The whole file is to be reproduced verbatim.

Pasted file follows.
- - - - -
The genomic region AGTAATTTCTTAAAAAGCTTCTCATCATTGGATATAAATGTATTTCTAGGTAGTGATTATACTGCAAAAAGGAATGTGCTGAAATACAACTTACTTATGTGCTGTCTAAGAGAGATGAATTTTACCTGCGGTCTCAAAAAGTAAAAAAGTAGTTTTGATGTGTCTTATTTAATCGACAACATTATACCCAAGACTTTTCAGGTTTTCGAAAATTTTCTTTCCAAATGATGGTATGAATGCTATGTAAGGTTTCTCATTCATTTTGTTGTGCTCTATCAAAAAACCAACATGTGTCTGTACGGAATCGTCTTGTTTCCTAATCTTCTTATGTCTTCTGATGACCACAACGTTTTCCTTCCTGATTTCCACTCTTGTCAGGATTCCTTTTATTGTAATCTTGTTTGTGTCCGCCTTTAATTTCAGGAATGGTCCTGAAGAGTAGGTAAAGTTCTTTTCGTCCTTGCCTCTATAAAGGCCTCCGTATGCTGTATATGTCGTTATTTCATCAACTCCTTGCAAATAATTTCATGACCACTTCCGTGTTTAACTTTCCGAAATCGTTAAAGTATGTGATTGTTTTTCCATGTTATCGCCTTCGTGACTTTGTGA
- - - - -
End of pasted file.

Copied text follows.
The genomic region AGTAATTTCTTAAAAAGCTTCTCATCATTGGATATAAATGTATTTCTAGGTAGTGATTATACTGCAAAAAGGAATGTGCTGAAATACAACTTACTTATGTGCTGTCTAAGAGAGATGAATTTTACCTGCGGTCTCAAAAAGTAAAAAAGTAGTTTTGATGTGTCTTATTTAATCGACAACATTATACCCAAGACTTTTCAGGTTTTCGAAAATTTTCTTTCCAAATGATGGTATGAATGCTATGTAAGGTTTCTCATTCATTTTGTTGTGCTCTATCAAAAAACCAACATGTGTCTGTACGGAATCGTCTTGTTTCCTAATCTTCTTATGTCTTCTGATGACCACAACGTTTTCCTTCCTGATTTCCACTCTTGTCAGGATTCCTTTTATTGTAATCTTGTTTGTGTCCGCCTTTAATTTCAGGAATGGTCCTGAAGAGTAGGTAAAGTTCTTTTCGTCCTTGCCTCTATAAAGGCCTCCGTATGCTGTATATGTCGTTATTTCATCAACTCCTTGCAAATAATTTCATGACCACTTCCGTGTTTAACTTTCCGAAATCGTTAAAGTATGTGATTGTTTTTCCATGTTATCGCCTTCGTGACTTTGTGA